In a day, the notion that Japan was invulnerable to attack was dissolved.
On this day seventy years ago (April 18, 1942), America’s already famous pioneer aviator and air force Lieutenant-Colonel James H. Doolittle (1896-1993) led the intrepid and celebrated first U.S. air raid on Tokyo. The raid, carried out by 80 airman and 16 specially modified B-25 Mitchell bombers launched from the windswept deck of the carrier Hornet, did much to dissipate the darkness and foreboding overhanging the Pacific war.
In the four and half months since the surprise attack upon U.S. naval and air installations at Pearl Harbor by the Imperial Japanese Navy’s Vice-Admiral Chuichi Nagumo’s aircraft carriers, Japan had enjoyed one success after another: the seizure of Guam; the surrender of Hong Kong and later Singapore; the destruction from the air of the British battleship Prince of Wales and the battle-cruiser Repulse; the further destruction of the British aircraft carrier Hermes and the cruisers Dorsetshire and Cornwall off Ceylon; the invasion of a brace of Pacific islands, including the Philippines and New Guinea, the bombing of Darwin in Australia’s Northern Territory and so on. Imperial Japan had appeared unstoppable. The Doolittle Raid permitted a different inference.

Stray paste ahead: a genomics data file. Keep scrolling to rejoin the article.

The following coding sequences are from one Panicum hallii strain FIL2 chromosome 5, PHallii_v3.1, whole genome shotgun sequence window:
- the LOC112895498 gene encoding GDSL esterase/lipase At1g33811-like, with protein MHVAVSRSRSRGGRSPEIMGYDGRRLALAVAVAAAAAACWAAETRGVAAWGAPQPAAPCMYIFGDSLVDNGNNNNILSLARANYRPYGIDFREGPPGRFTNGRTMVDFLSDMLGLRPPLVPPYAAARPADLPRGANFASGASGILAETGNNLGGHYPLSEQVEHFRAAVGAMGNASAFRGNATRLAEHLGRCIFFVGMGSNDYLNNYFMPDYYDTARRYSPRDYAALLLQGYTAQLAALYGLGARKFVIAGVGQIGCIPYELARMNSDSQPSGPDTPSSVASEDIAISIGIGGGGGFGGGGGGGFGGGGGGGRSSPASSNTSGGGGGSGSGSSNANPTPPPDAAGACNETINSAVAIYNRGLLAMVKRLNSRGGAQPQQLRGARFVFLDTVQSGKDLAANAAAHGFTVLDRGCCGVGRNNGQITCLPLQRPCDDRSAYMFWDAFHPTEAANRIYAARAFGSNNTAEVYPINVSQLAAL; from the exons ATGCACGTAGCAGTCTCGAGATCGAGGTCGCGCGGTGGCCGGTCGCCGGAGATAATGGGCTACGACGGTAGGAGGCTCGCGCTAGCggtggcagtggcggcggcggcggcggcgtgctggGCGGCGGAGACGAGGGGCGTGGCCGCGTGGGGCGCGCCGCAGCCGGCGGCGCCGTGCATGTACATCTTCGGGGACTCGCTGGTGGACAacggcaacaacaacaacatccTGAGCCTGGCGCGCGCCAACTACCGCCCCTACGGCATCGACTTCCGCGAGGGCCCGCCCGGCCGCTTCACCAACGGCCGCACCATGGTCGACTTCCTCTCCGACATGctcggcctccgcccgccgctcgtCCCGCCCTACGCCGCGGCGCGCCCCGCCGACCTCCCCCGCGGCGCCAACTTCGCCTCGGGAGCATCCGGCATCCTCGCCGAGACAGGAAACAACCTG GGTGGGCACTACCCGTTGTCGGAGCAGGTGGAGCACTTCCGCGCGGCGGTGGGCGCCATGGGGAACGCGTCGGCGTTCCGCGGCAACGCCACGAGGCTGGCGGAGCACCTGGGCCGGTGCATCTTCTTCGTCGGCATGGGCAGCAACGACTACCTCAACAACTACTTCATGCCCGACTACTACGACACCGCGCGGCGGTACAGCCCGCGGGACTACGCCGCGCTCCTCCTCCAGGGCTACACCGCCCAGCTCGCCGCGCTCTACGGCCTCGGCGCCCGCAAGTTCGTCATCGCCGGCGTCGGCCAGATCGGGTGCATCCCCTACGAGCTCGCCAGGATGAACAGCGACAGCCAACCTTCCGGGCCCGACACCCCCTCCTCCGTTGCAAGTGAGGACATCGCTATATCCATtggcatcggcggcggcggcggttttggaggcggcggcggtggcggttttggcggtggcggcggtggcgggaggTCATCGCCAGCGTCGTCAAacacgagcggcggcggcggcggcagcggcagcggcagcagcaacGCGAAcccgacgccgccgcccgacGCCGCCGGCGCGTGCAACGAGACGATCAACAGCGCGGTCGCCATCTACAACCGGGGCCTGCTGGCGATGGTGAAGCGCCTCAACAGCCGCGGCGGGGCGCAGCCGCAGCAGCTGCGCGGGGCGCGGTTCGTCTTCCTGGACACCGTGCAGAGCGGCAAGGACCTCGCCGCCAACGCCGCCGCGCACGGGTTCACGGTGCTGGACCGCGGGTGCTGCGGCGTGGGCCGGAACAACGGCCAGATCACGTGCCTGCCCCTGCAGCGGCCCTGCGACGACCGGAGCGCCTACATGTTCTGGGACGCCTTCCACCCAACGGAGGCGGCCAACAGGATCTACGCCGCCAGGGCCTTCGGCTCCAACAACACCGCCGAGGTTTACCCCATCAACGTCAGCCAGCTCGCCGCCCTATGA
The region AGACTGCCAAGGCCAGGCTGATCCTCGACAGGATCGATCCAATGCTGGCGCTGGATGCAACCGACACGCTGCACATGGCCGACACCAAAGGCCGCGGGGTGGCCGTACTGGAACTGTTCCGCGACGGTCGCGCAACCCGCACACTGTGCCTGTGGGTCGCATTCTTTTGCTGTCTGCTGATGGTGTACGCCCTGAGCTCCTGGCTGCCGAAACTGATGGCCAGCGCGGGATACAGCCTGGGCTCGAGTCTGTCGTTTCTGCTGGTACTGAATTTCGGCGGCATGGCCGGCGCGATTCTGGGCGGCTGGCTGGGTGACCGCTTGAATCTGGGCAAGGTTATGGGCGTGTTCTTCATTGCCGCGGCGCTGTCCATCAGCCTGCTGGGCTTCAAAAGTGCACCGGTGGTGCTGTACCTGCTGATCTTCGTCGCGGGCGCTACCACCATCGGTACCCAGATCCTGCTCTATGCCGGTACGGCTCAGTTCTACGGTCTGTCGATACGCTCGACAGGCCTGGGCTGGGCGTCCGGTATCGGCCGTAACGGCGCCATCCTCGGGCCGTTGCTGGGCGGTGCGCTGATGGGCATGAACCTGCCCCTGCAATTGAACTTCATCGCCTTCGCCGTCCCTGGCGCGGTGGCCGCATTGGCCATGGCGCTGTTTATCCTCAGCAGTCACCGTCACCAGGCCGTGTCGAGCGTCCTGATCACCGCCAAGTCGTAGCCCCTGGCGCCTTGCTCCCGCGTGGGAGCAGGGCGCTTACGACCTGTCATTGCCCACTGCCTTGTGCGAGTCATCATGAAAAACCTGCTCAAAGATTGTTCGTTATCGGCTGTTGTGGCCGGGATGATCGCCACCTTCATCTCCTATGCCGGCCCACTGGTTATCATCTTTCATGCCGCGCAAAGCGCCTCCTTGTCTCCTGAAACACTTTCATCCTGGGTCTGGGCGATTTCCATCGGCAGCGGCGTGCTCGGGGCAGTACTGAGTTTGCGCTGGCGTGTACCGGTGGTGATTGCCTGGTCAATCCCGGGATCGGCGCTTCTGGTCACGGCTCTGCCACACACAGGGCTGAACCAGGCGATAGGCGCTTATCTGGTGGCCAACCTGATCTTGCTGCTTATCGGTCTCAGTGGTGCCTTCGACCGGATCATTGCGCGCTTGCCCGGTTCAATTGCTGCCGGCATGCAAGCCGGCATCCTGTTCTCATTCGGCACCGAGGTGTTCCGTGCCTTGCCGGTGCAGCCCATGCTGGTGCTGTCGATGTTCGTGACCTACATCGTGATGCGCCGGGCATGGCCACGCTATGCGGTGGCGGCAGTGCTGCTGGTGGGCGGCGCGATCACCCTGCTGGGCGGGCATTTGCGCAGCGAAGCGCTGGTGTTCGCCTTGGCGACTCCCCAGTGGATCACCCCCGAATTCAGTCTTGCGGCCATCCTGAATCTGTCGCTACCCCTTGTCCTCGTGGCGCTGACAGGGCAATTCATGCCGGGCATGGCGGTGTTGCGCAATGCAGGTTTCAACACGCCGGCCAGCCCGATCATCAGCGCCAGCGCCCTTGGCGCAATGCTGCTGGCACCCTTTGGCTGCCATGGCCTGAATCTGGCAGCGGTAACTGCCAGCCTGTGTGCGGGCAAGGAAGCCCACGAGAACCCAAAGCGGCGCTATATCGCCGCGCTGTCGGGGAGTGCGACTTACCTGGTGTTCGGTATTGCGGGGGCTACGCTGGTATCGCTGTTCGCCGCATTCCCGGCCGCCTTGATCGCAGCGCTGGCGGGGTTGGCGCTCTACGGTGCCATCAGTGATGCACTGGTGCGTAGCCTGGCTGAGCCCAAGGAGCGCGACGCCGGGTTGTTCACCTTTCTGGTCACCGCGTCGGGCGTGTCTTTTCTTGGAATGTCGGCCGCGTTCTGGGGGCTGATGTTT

In a day, the notion that Japan was invulnerable to attack because of its sudden, far-flung conquests and the long arm of its navy was dissolved. The U.S. Navy had demonstrated that it could penetrate to within range of metropolitan Japan and launch a squadron of medium bombers upon the imperial capital itself.
The American public were heartened. With the war in the Pacific still raging, MGM produced a faithful, patriotic but non-sensationalized cinematic account of the exploit, based on Thirty Seconds Over Tokyo by the pilot of the seventh B-25 launched, Lieutenant Ted W. Lawson, with Spencer Tracy playing Doolittle and Van Johnson playing Lawson.
The raid itself was unusual in concept: launching medium bombers off an aircraft carrier never designed to carry them was considered a technical impossibility: carriers could only accommodate smaller fighters, dive-bombers and torpedo bombers of no use to the task envisaged. Modifications in aircraft design, weight and method of take off had to be effected before the operation was pronounced feasible.
The B-25s were to have been launched about 480 miles west of Japan to carry out the raid before flying on to friendly territory in China but, on the appointed date, the Hornet was sighted by a Japanese patrol boat still 650 miles out, necessitating an early launch of the bombers. Though none of the pilots, including Doolittle, had ever flown a B-25 off a carrier, all sixteen launched safely. All but one found their targets, all but one evaded hits from anti-aircraft fire and all but one flew on as planned to China. The sole exception was the B-25 piloted by Captain Edward J. York which, low on fuel, headed for ostensibly friendly Soviet territory, where he and his crew were interned for over a year before escaping.